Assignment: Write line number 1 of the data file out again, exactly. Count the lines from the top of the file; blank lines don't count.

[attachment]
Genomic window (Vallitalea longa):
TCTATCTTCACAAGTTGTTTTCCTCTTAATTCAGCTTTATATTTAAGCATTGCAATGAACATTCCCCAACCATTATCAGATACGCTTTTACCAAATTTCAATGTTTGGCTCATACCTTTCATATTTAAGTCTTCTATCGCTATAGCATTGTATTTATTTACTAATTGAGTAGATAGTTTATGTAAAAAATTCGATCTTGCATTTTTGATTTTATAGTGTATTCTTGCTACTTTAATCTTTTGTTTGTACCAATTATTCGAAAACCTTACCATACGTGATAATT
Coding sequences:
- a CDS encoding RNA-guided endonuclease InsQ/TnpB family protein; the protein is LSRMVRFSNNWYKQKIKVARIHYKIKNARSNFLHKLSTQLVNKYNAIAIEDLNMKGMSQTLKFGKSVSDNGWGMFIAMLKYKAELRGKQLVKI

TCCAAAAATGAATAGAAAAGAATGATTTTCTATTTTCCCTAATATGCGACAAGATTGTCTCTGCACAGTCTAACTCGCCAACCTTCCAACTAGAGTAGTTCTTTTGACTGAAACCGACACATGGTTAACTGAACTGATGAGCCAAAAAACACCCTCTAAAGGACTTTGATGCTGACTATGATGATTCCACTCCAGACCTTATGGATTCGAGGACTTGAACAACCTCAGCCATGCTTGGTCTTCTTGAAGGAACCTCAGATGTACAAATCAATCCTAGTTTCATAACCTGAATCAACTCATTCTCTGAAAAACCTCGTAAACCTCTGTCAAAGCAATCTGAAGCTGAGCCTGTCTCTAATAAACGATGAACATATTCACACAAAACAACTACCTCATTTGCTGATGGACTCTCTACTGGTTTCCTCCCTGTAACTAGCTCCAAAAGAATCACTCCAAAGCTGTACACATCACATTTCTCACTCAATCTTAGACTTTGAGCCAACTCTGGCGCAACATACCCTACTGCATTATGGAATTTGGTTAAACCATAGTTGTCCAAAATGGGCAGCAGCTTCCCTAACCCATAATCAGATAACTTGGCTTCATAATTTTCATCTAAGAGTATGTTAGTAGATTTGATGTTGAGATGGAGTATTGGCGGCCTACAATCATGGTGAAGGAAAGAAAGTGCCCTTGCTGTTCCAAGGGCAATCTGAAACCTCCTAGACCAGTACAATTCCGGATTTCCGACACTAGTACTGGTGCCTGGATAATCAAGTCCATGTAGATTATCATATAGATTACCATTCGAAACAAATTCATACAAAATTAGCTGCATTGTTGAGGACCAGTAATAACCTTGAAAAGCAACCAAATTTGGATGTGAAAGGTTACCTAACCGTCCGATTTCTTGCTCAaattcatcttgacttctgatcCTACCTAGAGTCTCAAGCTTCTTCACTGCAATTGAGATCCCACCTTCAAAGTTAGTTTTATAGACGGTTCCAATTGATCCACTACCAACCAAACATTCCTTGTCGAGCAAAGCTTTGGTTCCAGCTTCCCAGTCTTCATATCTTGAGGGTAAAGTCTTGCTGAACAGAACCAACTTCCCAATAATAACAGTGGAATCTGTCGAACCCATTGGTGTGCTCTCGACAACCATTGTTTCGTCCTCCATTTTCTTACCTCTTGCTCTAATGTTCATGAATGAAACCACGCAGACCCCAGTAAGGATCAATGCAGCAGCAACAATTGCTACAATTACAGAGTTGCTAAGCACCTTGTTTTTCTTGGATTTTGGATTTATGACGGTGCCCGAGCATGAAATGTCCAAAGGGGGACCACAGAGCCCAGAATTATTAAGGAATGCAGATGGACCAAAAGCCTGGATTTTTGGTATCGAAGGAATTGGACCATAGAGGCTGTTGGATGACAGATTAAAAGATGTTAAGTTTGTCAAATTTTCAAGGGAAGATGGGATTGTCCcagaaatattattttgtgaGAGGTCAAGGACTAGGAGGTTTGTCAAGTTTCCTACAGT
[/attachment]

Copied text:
Genomic window (Vallitalea longa):